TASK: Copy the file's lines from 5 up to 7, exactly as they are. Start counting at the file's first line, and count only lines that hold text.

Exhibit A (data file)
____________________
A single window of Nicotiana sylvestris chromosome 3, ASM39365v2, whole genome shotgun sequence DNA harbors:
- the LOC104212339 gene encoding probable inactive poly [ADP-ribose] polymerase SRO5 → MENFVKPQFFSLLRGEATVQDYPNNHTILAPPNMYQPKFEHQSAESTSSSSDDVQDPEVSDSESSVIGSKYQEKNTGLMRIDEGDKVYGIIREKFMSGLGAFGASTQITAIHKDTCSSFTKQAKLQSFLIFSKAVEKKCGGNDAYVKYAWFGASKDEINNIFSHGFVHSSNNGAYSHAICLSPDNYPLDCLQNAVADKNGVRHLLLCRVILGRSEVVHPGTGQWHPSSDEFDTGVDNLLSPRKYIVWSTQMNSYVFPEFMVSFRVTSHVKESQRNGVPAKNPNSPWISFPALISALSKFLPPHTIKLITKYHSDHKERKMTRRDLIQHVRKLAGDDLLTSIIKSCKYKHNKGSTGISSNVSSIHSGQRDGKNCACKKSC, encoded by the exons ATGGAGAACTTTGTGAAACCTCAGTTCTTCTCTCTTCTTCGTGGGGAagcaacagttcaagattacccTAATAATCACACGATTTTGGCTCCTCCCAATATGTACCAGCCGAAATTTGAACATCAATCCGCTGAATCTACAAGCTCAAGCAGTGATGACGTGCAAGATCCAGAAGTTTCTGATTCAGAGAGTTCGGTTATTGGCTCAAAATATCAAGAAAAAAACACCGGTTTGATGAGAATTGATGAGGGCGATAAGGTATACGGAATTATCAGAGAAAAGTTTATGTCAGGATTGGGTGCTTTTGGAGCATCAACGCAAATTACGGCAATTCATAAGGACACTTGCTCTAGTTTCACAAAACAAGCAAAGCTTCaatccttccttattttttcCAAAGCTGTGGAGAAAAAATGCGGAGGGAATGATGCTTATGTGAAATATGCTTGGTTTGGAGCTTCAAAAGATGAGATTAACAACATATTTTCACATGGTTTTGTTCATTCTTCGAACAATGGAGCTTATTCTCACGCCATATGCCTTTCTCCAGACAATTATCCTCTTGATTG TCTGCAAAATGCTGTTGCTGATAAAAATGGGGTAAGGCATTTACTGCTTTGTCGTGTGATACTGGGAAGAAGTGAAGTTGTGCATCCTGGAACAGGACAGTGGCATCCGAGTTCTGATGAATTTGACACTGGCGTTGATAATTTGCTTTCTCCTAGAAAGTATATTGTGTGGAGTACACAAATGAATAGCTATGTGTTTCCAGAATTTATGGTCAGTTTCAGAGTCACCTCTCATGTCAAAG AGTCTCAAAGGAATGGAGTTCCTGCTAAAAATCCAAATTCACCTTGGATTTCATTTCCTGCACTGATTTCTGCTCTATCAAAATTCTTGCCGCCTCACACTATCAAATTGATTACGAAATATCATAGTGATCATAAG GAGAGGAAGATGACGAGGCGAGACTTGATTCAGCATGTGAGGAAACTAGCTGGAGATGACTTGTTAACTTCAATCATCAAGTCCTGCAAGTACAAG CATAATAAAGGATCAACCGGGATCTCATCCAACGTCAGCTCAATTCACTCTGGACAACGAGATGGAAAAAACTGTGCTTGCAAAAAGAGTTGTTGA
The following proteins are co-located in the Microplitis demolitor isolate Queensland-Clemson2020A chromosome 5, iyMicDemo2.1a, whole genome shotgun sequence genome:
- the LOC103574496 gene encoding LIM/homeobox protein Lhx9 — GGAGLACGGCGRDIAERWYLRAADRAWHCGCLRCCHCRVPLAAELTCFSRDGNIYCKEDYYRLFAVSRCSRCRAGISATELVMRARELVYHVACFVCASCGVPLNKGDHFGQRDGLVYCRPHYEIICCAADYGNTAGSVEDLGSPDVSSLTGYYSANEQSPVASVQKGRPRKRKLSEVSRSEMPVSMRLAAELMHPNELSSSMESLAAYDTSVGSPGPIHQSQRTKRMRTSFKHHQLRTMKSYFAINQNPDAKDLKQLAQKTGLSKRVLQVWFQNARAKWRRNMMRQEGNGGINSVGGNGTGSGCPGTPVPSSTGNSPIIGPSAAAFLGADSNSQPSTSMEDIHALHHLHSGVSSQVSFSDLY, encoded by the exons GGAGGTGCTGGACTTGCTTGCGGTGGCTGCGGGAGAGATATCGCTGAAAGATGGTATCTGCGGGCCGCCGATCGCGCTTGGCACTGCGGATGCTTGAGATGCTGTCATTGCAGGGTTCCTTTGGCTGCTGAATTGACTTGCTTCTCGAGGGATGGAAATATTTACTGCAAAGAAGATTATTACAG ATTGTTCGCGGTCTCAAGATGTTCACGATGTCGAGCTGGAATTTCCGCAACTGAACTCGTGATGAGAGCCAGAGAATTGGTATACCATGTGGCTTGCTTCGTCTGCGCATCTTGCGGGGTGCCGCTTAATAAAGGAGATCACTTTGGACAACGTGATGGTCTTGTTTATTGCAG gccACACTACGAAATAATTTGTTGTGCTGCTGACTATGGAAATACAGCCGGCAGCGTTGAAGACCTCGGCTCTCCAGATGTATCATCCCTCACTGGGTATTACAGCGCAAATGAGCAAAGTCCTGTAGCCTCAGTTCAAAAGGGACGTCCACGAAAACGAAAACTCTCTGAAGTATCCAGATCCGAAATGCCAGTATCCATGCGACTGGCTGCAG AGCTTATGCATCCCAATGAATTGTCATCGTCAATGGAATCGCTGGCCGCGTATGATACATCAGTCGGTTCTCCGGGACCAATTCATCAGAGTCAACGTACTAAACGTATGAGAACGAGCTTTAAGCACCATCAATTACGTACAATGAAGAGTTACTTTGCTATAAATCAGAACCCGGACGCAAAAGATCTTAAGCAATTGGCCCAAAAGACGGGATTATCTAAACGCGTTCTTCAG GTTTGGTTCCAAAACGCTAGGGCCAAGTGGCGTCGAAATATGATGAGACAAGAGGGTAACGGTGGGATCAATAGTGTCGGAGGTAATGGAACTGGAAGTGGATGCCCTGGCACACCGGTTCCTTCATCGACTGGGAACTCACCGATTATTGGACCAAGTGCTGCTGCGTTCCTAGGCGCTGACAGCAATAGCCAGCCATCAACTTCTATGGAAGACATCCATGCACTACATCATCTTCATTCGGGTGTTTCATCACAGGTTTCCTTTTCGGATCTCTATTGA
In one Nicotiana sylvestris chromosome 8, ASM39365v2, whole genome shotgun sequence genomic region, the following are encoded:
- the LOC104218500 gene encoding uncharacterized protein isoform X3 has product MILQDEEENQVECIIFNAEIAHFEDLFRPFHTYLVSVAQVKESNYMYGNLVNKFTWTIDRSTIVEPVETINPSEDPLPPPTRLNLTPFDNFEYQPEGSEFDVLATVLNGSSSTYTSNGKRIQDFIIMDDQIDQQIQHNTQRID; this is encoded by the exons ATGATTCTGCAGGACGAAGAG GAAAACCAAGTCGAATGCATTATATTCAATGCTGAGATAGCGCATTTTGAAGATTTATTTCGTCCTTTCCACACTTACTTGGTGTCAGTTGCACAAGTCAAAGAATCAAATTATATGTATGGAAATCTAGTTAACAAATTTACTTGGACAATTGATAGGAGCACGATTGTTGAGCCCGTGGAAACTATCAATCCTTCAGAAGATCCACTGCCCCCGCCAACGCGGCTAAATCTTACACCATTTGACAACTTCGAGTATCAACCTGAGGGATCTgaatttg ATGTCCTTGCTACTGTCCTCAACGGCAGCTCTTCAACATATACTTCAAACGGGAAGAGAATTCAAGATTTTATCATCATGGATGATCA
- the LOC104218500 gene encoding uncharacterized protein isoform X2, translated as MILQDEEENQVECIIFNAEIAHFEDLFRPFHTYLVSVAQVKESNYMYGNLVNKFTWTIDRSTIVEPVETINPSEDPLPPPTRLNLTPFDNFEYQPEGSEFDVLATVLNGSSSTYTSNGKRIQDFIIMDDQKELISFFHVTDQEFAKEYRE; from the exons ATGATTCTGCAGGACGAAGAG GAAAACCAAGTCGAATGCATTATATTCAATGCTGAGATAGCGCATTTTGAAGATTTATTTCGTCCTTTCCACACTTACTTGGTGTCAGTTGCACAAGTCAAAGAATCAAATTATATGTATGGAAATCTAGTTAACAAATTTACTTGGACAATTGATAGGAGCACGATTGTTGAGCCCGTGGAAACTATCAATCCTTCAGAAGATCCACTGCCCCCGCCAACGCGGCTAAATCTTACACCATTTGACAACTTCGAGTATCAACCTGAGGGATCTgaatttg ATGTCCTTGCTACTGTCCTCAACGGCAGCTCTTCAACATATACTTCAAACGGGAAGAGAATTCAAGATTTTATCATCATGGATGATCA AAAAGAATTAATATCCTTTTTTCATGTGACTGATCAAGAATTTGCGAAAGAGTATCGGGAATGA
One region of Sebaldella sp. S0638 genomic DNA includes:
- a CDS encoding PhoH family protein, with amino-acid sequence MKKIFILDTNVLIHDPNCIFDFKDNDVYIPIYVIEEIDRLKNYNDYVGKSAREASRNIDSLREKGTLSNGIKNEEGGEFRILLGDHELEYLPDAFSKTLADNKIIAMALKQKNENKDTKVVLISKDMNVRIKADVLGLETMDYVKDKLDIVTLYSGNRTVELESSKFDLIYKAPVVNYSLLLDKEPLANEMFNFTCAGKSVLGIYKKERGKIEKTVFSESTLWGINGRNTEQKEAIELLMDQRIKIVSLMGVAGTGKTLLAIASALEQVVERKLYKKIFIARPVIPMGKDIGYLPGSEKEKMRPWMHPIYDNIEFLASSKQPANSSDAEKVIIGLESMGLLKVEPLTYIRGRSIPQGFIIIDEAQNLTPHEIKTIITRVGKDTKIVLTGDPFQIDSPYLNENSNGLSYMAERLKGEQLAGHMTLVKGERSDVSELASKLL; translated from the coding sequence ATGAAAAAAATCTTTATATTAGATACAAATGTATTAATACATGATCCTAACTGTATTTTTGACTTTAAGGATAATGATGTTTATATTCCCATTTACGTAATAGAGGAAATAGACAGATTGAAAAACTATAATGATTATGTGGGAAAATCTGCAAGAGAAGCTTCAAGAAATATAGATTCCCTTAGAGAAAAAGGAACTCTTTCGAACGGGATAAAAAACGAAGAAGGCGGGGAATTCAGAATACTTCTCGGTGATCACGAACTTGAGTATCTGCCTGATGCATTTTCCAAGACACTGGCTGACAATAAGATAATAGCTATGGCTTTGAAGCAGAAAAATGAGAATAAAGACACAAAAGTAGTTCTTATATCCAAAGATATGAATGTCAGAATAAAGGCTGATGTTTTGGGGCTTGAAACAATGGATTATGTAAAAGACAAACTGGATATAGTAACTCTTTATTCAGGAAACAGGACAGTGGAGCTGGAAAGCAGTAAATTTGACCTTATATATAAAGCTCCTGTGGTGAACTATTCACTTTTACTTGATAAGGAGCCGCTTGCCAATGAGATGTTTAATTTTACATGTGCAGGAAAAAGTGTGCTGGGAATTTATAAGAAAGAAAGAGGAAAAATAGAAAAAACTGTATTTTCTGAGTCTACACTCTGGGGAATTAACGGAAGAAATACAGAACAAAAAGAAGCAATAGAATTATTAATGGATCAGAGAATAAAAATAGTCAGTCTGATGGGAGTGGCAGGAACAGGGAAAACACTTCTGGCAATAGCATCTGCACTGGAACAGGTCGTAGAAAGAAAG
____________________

In one Nicotiana sylvestris chromosome 8, ASM39365v2, whole genome shotgun sequence genomic region, the following are encoded:
- the LOC104218500 gene encoding uncharacterized protein isoform X3 has product MILQDEEENQVECIIFNAEIAHFEDLFRPFHTYLVSVAQVKESNYMYGNLVNKFTWTIDRSTIVEPVETINPSEDPLPPPTRLNLTPFDNFEYQPEGSEFDVLATVLNGSSSTYTSNGKRIQDFIIMDDQIDQQIQHNTQRID; this is encoded by the exons ATGATTCTGCAGGACGAAGAG GAAAACCAAGTCGAATGCATTATATTCAATGCTGAGATAGCGCATTTTGAAGATTTATTTCGTCCTTTCCACACTTACTTGGTGTCAGTTGCACAAGTCAAAGAATCAAATTATATGTATGGAAATCTAGTTAACAAATTTACTTGGACAATTGATAGGAGCACGATTGTTGAGCCCGTGGAAACTATCAATCCTTCAGAAGATCCACTGCCCCCGCCAACGCGGCTAAATCTTACACCATTTGACAACTTCGAGTATCAACCTGAGGGATCTgaatttg ATGTCCTTGCTACTGTCCTCAACGGCAGCTCTTCAACATATACTTCAAACGGGAAGAGAATTCAAGATTTTATCATCATGGATGATCA
- the LOC104218500 gene encoding uncharacterized protein isoform X2, translated as MILQDEEENQVECIIFNAEIAHFEDLFRPFHTYLVSVAQVKESNYMYGNLVNKFTWTIDRSTIVEPVETINPSEDPLPPPTRLNLTPFDNFEYQPEGSEFDVLATVLNGSSSTYTSNGKRIQDFIIMDDQKELISFFHVTDQEFAKEYRE; from the exons ATGATTCTGCAGGACGAAGAG GAAAACCAAGTCGAATGCATTATATTCAATGCTGAGATAGCGCATTTTGAAGATTTATTTCGTCCTTTCCACACTTACTTGGTGTCAGTTGCACAAGTCAAAGAATCAAATTATATGTATGGAAATCTAGTTAACAAATTTACTTGGACAATTGATAGGAGCACGATTGTTGAGCCCGTGGAAACTATCAATCCTTCAGAAGATCCACTGCCCCCGCCAACGCGGCTAAATCTTACACCATTTGACAACTTCGAGTATCAACCTGAGGGATCTgaatttg ATGTCCTTGCTACTGTCCTCAACGGCAGCTCTTCAACATATACTTCAAACGGGAAGAGAATTCAAGATTTTATCATCATGGATGATCA AAAAGAATTAATATCCTTTTTTCATGTGACTGATCAAGAATTTGCGAAAGAGTATCGGGAATGA